Ashton Lesiak presented a talk about her work on identifiying psychoactive plant materials entitled "From Greenhouse to Drughouse: Characterization of Mind-Altering Plant Materials"
Justine Giffen presented a poster on the research she has done on plant species identification entitled "One Mint Gets you High, One Mint Keeps You Low-Identifying Salvia divinorum and other Sage Species"
Tianyu He presented a poster on his work with "Flower Power: Carboranyl Cysteine Florets on the Pathway to Novel Brain Tumor Treatment"
Graduate students Justine Giffen and Ashton Lesiak traveled with Professor Musah to St. Louis, MO in May 2015 for the annual ASMS conference. Ashton presented a talk about her continuing work on psychotropic plant analysis. Justine and Professor Musah presented in the Plant-omics poster session on their work with plant volatile compound analysis.
Professor Musah received a National Science Foundation grant (grant number 1429329) for the acquistion of an in-house Direct Analysis in Real Time Mass Spectrometer. The new instrument was installed in November 2014. The DART will be used by students and faculty in the chemistry department for research and teaching purposes.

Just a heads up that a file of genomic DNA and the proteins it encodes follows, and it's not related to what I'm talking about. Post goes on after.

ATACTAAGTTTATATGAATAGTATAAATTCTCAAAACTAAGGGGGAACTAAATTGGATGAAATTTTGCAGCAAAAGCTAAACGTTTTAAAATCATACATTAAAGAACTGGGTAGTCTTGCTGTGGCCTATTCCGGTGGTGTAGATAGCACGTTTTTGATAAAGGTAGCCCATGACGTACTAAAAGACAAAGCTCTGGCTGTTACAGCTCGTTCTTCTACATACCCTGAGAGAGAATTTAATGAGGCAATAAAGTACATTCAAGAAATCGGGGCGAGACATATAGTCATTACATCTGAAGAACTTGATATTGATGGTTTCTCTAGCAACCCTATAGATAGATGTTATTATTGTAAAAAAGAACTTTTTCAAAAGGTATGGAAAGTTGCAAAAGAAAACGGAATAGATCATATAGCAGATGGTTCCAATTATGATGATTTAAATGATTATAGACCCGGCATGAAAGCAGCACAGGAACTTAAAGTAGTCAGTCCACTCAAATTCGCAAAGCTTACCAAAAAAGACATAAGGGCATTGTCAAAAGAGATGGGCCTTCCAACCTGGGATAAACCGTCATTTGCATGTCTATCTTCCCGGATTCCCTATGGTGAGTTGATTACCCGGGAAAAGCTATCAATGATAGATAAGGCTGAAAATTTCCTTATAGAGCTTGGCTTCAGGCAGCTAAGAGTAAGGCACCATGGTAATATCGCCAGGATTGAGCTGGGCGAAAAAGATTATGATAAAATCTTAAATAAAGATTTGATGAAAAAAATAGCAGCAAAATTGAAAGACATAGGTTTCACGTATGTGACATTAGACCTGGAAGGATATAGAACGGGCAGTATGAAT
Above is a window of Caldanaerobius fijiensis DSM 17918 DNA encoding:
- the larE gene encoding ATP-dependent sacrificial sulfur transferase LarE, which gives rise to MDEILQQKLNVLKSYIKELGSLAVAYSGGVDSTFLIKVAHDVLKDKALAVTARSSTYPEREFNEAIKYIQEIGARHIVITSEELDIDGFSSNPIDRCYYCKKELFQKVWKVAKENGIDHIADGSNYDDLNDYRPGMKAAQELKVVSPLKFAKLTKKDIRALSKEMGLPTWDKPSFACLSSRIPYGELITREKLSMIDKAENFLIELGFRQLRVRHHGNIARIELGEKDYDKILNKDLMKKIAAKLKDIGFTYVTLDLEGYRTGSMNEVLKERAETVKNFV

Graduate students Justine Giffen and Ashton Lesiak traveled with Professor Musah to work with collaborators JEOL USA, Inc. In the course of a week, they were able to analyze 1000 samples with Drs. Chip Cody and John Dane using a DART AccuTOF mass spectrometer. It was a great opportunity to experience the convergence of industry and academic research.
A paper entitled "Rapid Detection by Direct Analysis in Real Time-Mass Spectrometry (DART-MS) of Psychoactive Plant Drugs of Abuse: The Case of Mitragyna speciosa aka 'Kratom.'" was accepted for publication in Forensic Science International. The authors of this paper include Ashton D. Lesiak, Robert B. Cody, A. John Dane, and Rabi A. Musah.
A second article entitled "DART-MS In-source Collision Induced Dissociation and High Mass Accuracy for New Psychoactive Substance Determinations" was also accepted for publication in Forensic Science International. The authors on this paper are Rabi A. Musah, Robert B. Cody, Marek A. Domin, Ashton D. Lesiak, A. John Dane, and Jason R.E. Shepard.